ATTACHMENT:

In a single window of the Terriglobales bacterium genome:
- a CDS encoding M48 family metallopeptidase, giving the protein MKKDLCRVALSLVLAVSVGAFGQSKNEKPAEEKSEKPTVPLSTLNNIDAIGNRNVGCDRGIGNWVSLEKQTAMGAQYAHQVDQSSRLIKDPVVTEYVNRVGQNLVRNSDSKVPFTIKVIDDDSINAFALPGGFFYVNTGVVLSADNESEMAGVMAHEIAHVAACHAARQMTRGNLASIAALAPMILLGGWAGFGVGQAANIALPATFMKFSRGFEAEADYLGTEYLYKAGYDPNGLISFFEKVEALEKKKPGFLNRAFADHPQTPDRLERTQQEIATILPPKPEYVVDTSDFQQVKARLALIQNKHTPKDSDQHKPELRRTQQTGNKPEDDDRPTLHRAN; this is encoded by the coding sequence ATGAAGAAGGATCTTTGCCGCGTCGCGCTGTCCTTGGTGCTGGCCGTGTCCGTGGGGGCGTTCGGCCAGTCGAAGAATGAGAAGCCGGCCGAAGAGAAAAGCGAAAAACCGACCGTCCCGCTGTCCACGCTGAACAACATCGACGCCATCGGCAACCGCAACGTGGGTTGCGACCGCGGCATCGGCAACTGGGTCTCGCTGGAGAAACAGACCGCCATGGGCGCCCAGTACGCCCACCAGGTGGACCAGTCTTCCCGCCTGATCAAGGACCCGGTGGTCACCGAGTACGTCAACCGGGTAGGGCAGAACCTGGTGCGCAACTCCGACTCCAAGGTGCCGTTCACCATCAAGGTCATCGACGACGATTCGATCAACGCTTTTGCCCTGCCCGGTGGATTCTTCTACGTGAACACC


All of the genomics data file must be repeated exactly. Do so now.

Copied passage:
In a single window of the Terriglobales bacterium genome:
- a CDS encoding M48 family metallopeptidase, giving the protein MKKDLCRVALSLVLAVSVGAFGQSKNEKPAEEKSEKPTVPLSTLNNIDAIGNRNVGCDRGIGNWVSLEKQTAMGAQYAHQVDQSSRLIKDPVVTEYVNRVGQNLVRNSDSKVPFTIKVIDDDSINAFALPGGFFYVNTGVVLSADNESEMAGVMAHEIAHVAACHAARQMTRGNLASIAALAPMILLGGWAGFGVGQAANIALPATFMKFSRGFEAEADYLGTEYLYKAGYDPNGLISFFEKVEALEKKKPGFLNRAFADHPQTPDRLERTQQEIATILPPKPEYVVDTSDFQQVKARLALIQNKHTPKDSDQHKPELRRTQQTGNKPEDDDRPTLHRAN; this is encoded by the coding sequence ATGAAGAAGGATCTTTGCCGCGTCGCGCTGTCCTTGGTGCTGGCCGTGTCCGTGGGGGCGTTCGGCCAGTCGAAGAATGAGAAGCCGGCCGAAGAGAAAAGCGAAAAACCGACCGTCCCGCTGTCCACGCTGAACAACATCGACGCCATCGGCAACCGCAACGTGGGTTGCGACCGCGGCATCGGCAACTGGGTCTCGCTGGAGAAACAGACCGCCATGGGCGCCCAGTACGCCCACCAGGTGGACCAGTCTTCCCGCCTGATCAAGGACCCGGTGGTCACCGAGTACGTCAACCGGGTAGGGCAGAACCTGGTGCGCAACTCCGACTCCAAGGTGCCGTTCACCATCAAGGTCATCGACGACGATTCGATCAACGCTTTTGCCCTGCCCGGTGGATTCTTCTACGTGAACACC